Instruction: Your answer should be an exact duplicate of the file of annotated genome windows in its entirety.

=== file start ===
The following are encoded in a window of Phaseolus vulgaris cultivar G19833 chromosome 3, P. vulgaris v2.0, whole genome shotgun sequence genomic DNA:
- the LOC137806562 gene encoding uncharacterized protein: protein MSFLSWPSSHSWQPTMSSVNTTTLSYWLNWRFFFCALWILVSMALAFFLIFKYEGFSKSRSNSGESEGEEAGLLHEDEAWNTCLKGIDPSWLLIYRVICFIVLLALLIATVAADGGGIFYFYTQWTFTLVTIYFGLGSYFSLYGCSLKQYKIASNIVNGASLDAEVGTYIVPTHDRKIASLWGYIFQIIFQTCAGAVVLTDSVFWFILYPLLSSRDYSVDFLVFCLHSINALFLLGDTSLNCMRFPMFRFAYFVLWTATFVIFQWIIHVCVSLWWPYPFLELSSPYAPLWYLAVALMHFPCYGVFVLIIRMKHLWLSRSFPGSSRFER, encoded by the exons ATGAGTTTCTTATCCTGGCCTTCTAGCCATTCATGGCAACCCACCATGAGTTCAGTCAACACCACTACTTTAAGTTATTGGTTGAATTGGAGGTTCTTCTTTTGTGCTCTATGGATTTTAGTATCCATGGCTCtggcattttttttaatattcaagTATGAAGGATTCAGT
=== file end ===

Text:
The following are encoded in a window of Phaseolus vulgaris cultivar G19833 chromosome 3, P. vulgaris v2.0, whole genome shotgun sequence genomic DNA:
- the LOC137806562 gene encoding uncharacterized protein: protein MSFLSWPSSHSWQPTMSSVNTTTLSYWLNWRFFFCALWILVSMALAFFLIFKYEGFSKSRSNSGESEGEEAGLLHEDEAWNTCLKGIDPSWLLIYRVICFIVLLALLIATVAADGGGIFYFYTQWTFTLVTIYFGLGSYFSLYGCSLKQYKIASNIVNGASLDAEVGTYIVPTHDRKIASLWGYIFQIIFQTCAGAVVLTDSVFWFILYPLLSSRDYSVDFLVFCLHSINALFLLGDTSLNCMRFPMFRFAYFVLWTATFVIFQWIIHVCVSLWWPYPFLELSSPYAPLWYLAVALMHFPCYGVFVLIIRMKHLWLSRSFPGSSRFER, encoded by the exons ATGAGTTTCTTATCCTGGCCTTCTAGCCATTCATGGCAACCCACCATGAGTTCAGTCAACACCACTACTTTAAGTTATTGGTTGAATTGGAGGTTCTTCTTTTGTGCTCTATGGATTTTAGTATCCATGGCTCtggcattttttttaatattcaagTATGAAGGATTCAGT